Handbook contains, in a form convenient for everyday use, a
comprehensive digest of the knowledge of Staining, Varnishing,
and Polishing Woods, scattered over ten thousand columns of WORK
- the weekly journal it is my fortune to edit - and supplies concise
the general principles of the crafts on which it treats.
In preparing for
publication in book form the mass of relevant matter contained
in the volumes of work much that was tautological in character
had to be rejected.
The remainder necessarily had to be arranged
anew, altered and largely re-written.
From these causes the
contributions of many, are so blended that the writings of
individuals cannot be distinguished for acknowledgment.
Polishing and spirit varnishing or both in combination,
household furniture and many other things are covered with a lac
solution, with the object of giving them a polished mirror-like
surface, showing the beauty and figure of woods to the best
By painting, the latter qualities are hidden, and to an
extent the cabinet-maker's skill has been so much labor in
vain. The surface, as it comes from the cabinet maker's
hands, shows an unfinished article, to which dust and finger
marks would soon give a dirty appearance.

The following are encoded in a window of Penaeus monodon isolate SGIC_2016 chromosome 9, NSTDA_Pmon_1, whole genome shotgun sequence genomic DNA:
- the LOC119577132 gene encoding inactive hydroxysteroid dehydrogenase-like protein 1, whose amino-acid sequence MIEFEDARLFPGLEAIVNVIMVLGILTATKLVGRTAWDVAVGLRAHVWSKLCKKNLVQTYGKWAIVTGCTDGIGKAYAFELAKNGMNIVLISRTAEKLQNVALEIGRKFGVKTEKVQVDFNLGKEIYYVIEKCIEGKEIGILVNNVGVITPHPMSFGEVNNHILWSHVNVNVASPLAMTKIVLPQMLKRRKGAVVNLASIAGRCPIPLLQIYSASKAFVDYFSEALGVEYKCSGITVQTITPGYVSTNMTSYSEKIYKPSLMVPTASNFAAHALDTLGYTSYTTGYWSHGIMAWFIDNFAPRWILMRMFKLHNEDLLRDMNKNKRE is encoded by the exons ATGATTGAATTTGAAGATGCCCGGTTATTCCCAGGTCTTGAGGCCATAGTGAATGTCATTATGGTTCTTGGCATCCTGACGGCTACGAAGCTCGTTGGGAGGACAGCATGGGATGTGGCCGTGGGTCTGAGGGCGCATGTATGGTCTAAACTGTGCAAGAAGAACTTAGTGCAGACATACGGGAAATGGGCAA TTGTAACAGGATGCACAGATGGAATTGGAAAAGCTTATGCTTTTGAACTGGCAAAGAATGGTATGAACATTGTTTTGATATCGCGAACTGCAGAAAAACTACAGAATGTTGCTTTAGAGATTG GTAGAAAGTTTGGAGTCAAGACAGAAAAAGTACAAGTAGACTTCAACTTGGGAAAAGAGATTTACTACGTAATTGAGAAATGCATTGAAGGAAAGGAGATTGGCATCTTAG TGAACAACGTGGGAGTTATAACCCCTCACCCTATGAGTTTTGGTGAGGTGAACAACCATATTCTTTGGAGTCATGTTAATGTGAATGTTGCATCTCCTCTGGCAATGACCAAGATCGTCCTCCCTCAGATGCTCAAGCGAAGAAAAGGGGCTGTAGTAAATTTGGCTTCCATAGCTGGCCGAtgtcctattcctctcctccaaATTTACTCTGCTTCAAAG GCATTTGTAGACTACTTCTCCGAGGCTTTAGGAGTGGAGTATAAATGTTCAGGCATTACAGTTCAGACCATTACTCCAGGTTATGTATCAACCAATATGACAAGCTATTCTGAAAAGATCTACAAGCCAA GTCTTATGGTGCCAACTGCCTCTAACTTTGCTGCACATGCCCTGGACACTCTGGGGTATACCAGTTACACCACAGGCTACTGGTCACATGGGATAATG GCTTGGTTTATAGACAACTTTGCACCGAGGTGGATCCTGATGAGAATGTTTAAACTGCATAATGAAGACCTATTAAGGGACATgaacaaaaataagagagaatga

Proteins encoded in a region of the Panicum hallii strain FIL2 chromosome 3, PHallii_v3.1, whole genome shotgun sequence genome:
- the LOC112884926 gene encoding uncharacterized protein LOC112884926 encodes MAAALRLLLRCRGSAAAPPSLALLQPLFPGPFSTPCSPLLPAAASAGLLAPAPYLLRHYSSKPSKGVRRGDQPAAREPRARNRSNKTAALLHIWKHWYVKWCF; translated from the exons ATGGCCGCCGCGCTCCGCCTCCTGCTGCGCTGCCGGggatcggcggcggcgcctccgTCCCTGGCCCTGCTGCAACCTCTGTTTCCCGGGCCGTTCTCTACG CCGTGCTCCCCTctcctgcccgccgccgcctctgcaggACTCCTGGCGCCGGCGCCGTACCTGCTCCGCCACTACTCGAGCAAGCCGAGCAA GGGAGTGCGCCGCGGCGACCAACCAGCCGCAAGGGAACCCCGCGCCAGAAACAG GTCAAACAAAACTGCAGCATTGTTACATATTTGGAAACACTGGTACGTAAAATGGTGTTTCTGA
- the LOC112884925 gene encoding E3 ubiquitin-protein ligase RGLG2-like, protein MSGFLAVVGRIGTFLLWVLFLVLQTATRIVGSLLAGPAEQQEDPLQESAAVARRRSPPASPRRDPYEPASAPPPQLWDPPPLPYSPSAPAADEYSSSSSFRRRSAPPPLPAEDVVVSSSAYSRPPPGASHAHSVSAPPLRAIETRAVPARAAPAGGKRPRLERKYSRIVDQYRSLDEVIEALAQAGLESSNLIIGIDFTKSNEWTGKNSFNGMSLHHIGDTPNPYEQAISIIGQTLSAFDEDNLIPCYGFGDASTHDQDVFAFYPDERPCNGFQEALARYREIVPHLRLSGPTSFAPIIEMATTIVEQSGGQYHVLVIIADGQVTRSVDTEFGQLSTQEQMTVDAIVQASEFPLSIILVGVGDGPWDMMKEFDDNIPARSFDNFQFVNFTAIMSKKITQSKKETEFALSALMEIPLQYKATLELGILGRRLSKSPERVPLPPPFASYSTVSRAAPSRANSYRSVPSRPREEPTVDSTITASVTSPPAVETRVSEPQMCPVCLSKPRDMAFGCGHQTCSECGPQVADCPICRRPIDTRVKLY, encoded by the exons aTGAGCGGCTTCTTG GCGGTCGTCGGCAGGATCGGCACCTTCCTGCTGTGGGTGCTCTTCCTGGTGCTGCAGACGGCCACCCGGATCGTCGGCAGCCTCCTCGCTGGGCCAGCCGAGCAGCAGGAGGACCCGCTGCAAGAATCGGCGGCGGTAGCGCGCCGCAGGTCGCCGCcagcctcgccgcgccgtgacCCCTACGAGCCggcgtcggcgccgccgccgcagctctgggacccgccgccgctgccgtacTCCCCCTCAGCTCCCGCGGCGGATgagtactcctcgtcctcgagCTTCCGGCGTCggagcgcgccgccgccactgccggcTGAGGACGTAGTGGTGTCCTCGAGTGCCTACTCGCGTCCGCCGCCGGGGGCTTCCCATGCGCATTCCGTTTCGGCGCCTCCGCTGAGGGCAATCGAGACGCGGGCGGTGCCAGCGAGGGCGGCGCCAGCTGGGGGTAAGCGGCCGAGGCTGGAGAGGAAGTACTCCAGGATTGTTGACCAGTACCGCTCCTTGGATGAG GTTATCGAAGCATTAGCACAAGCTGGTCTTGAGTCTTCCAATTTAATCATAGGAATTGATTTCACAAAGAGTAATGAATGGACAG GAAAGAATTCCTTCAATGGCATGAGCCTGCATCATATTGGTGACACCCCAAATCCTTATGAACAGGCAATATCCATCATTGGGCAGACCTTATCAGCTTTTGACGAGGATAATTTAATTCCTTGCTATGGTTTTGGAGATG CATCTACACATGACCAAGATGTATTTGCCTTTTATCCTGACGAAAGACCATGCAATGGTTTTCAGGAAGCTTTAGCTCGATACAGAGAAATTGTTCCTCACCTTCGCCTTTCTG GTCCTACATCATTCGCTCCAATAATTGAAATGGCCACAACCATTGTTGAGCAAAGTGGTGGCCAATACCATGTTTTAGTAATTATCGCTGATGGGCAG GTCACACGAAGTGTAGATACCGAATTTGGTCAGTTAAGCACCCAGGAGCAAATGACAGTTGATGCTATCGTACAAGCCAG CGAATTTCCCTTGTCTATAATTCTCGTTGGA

Staining is the process of imparting to the surface of wood
a color different from its natural one. Staining requires no
preliminary preparation, the stain being applied directly to
stains raise the grain of the wood to a considerable extent, so
before applying varnish, it is necessary to sand-paper the wood
enough to render the grain smooth again; this sometimes involves
the use of a second coat of stain, after which the sand-paper
must be again applied.
To simply stain a piece of wood in a uniform tint, and to
produce a gloss by coats of varnish, is not all that is required
in these modern days of keen competition ; and this is
particularly true in the case of furniture of the medium and
Readers who may desire
additional information respecting special details of the matters
dealt with in this Handbook, or instruction kindred subjects,
should address a question to Work, so that it may be answered in
the columns of that journal.
P. N. Hasluck